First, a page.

If you haven’t heard of Tokyo-based brand Nine Lives clothing, you’ve been missing out. Their line of high quality denim, cutsews, and heavy outerwear is produced in Japan, and combines the quality and material know-how of a heritage brand with the razor-sharp edge of Japan’s v-kei and mod scene; all of it seen through 9L’s particular, ‘piratical’ lens. If you’ve been looking for a new rider’s jacket, a sashiko-embellished varsity-jacket-turned-chesterfield, or beautifully realized jacquard-weave flannel shirts, you’ve come to the right place.
I spoke to Ian Segal, who’s approximately one half – the American half – of the operation, and asked him about the brand, about his clothing, and about how he went from being a poetry editor in New York to making rock ‘n roll clothes on the other side of the world.
Jasper Lipton: How did you end up in Japan in the first place, after working as – correct me if I’m wrong – a poetry editor for the New Yorker? Which is also awesome.
Ian Segal: It was fun. Yeah, I always say I was a Lehman Shock baby. I graduated into the maelstrom there, and I took a consulting job in LA to get home – my dad was sick, so I wanted to be close to home. When the market looked like it was turning, I headed back East, as that was still where it seemed I had to be to build a career. I was making electric guitars – shittily, I might add – in my girlfriend’s basement in central New Jersey while I was applying for jobs, and in the same week I ended up interviewing at the distressed debt desk at Merril Lynch and the assistant poetry editor position at the magazine. While I was in the Merril interview – and mind you these buildings were directly adjacent to each other; Condé Nast was in what’s now the H&M building. So the same week, I go in for these diametrically opposed job interviews, and the Volcker rule was announced while I was doing the Merril Lynch interview, which more or less iced the job opening.
I mean, I was happy to have Obama win the Presidency, but he was sort of surreally speaking through the television while I’m in the middle of the interview, and everyone was sitting there a little dumbstruck as to what we were all still doing having the conversation. So I ended up at the new Yorker, and that was really fun – did it for about a year and a half and met basically all the people I wanted to meet, in terms of meeting all my heroes. It was an honor to do it. But I was young – I was 25, maybe, and I’d have these experiences where I’d go to parties and people would be like “Oh, you’re the New Yorker guy,” and I was like “No, I’m Ian.” Have you done any New York living?
JL: I’ve been around a little bit, yeah.
IS: The thing about New York, in contrast to LA – and this is an LA partisan thing to say – is that New York is a renter’s city, and LA is a homesteader’s city. There’s this idea in New York that there are all these great jobs, all this great opportunity, but there’s always a line of 100 people to jump into that position behind you. You’re still a cog – you’re maybe a beautiful cog, and it’s an honor and a privilege to be a cog in that industry, but nevertheless you’re a cog. Whereas to me, LA still has a little bit of the – you can go and build your own fuckin’ life.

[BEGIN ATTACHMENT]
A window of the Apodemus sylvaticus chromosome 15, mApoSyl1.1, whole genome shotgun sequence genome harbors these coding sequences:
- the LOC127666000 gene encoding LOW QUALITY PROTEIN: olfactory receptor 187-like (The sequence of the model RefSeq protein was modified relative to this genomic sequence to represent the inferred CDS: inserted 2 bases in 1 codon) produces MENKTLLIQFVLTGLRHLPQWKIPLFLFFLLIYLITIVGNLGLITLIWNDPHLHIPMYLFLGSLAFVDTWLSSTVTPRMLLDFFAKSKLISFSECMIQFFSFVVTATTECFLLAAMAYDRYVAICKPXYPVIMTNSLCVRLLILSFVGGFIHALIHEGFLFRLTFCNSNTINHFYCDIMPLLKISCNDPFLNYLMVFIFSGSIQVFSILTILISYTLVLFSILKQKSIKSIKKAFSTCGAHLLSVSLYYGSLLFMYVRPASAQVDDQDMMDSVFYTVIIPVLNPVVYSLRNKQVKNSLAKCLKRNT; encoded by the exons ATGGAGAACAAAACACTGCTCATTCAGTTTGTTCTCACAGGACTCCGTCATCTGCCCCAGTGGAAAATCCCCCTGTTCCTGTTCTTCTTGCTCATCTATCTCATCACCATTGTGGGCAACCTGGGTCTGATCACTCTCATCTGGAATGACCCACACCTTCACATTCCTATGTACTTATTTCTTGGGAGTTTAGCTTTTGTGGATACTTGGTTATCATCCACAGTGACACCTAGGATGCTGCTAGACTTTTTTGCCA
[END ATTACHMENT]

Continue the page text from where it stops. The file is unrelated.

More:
So anyway, after about a year and a half at the New Yorker I realized that everybody was either only there for a year and a half or two, or they were lifers. And it’s one thing to be a lifer there if you’re coming in as a journalist and you’re 35, and you’re like, “This is it, pinnacle of journalism, I’m gonna do this,” but the idea that you’re gonna be a lifer as a poetry editor is sort of an oxymoron to begin with, and I just was like…I just needed to do my own shit.
So very randomly I was given a job doing real estate, like, asset management and finance stuff in Tokyo – that was 2011 – so then I came over here, and I was doing that for a little while. It wasn’t a very good gig, but I didn’t really have enough money to get home, and I didn’t really want to come home with my tail between my legs just totally flamed out on something. So I was just in a holding pattern.
I went out to dinner with an acquaintance of mine, who I’d met through Josh Warner, of Good Art Hollywood; he was a Japanese designer and we went for drinks, and he was asking what he could do to do a little better in the States, and in the West. We were a little tipsy, and I was like, “Here’s an idea for a brand, here’s what you have to do,” because I thought he was a good designer and that the product he was making was really nice, it was just – very Japanese. Very Tokyo mod. And you know, I’m a half-Irish, half-Jewish kid from LA, so sarcasm’s my first language, and Japan’s a very earnest country that doesn’t really understand sarcasm, so he was just like “Great! Let’s do it!” and I said “Great!” and the next day I had pretty much forgotten about it, and he was like “Oh, I’ve opened an account and we have production meetings next week.”
IS: Yeah, so I just said ‘Fuck it.’